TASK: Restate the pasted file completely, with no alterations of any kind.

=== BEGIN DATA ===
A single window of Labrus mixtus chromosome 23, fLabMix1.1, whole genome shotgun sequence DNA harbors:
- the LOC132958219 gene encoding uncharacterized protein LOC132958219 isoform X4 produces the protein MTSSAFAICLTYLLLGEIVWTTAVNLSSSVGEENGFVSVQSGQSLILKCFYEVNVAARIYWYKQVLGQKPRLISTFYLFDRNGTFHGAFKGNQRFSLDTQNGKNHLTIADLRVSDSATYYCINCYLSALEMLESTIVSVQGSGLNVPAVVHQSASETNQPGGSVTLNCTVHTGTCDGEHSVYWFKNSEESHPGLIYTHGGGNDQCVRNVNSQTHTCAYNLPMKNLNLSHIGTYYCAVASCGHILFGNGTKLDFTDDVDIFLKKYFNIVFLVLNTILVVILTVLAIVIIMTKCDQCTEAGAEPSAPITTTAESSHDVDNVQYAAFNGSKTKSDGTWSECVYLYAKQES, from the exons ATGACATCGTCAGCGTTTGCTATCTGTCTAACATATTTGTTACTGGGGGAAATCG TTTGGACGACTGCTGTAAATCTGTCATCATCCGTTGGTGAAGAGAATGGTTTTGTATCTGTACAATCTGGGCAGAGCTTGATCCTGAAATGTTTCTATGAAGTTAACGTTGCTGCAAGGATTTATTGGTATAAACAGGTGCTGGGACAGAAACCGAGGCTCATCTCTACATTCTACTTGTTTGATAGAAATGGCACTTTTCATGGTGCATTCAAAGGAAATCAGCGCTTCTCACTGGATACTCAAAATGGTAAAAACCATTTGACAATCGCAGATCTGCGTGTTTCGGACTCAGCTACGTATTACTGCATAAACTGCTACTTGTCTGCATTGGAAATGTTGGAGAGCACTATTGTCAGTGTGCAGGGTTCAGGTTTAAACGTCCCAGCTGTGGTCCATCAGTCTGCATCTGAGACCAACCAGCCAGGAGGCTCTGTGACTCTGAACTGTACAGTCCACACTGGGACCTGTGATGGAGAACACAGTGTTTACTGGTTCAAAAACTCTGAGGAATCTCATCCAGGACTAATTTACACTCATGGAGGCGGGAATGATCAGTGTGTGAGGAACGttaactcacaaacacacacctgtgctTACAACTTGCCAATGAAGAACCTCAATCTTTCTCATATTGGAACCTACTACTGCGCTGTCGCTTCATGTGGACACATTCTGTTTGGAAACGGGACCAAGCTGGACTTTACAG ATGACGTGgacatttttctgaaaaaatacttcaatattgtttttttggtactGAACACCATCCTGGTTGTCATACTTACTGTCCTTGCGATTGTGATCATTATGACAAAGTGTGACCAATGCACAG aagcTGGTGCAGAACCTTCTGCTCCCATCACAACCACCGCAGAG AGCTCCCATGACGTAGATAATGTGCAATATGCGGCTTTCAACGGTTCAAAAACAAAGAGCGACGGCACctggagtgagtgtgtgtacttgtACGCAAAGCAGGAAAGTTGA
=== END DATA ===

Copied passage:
A single window of Labrus mixtus chromosome 23, fLabMix1.1, whole genome shotgun sequence DNA harbors:
- the LOC132958219 gene encoding uncharacterized protein LOC132958219 isoform X4 produces the protein MTSSAFAICLTYLLLGEIVWTTAVNLSSSVGEENGFVSVQSGQSLILKCFYEVNVAARIYWYKQVLGQKPRLISTFYLFDRNGTFHGAFKGNQRFSLDTQNGKNHLTIADLRVSDSATYYCINCYLSALEMLESTIVSVQGSGLNVPAVVHQSASETNQPGGSVTLNCTVHTGTCDGEHSVYWFKNSEESHPGLIYTHGGGNDQCVRNVNSQTHTCAYNLPMKNLNLSHIGTYYCAVASCGHILFGNGTKLDFTDDVDIFLKKYFNIVFLVLNTILVVILTVLAIVIIMTKCDQCTEAGAEPSAPITTTAESSHDVDNVQYAAFNGSKTKSDGTWSECVYLYAKQES, from the exons ATGACATCGTCAGCGTTTGCTATCTGTCTAACATATTTGTTACTGGGGGAAATCG TTTGGACGACTGCTGTAAATCTGTCATCATCCGTTGGTGAAGAGAATGGTTTTGTATCTGTACAATCTGGGCAGAGCTTGATCCTGAAATGTTTCTATGAAGTTAACGTTGCTGCAAGGATTTATTGGTATAAACAGGTGCTGGGACAGAAACCGAGGCTCATCTCTACATTCTACTTGTTTGATAGAAATGGCACTTTTCATGGTGCATTCAAAGGAAATCAGCGCTTCTCACTGGATACTCAAAATGGTAAAAACCATTTGACAATCGCAGATCTGCGTGTTTCGGACTCAGCTACGTATTACTGCATAAACTGCTACTTGTCTGCATTGGAAATGTTGGAGAGCACTATTGTCAGTGTGCAGGGTTCAGGTTTAAACGTCCCAGCTGTGGTCCATCAGTCTGCATCTGAGACCAACCAGCCAGGAGGCTCTGTGACTCTGAACTGTACAGTCCACACTGGGACCTGTGATGGAGAACACAGTGTTTACTGGTTCAAAAACTCTGAGGAATCTCATCCAGGACTAATTTACACTCATGGAGGCGGGAATGATCAGTGTGTGAGGAACGttaactcacaaacacacacctgtgctTACAACTTGCCAATGAAGAACCTCAATCTTTCTCATATTGGAACCTACTACTGCGCTGTCGCTTCATGTGGACACATTCTGTTTGGAAACGGGACCAAGCTGGACTTTACAG ATGACGTGgacatttttctgaaaaaatacttcaatattgtttttttggtactGAACACCATCCTGGTTGTCATACTTACTGTCCTTGCGATTGTGATCATTATGACAAAGTGTGACCAATGCACAG aagcTGGTGCAGAACCTTCTGCTCCCATCACAACCACCGCAGAG AGCTCCCATGACGTAGATAATGTGCAATATGCGGCTTTCAACGGTTCAAAAACAAAGAGCGACGGCACctggagtgagtgtgtgtacttgtACGCAAAGCAGGAAAGTTGA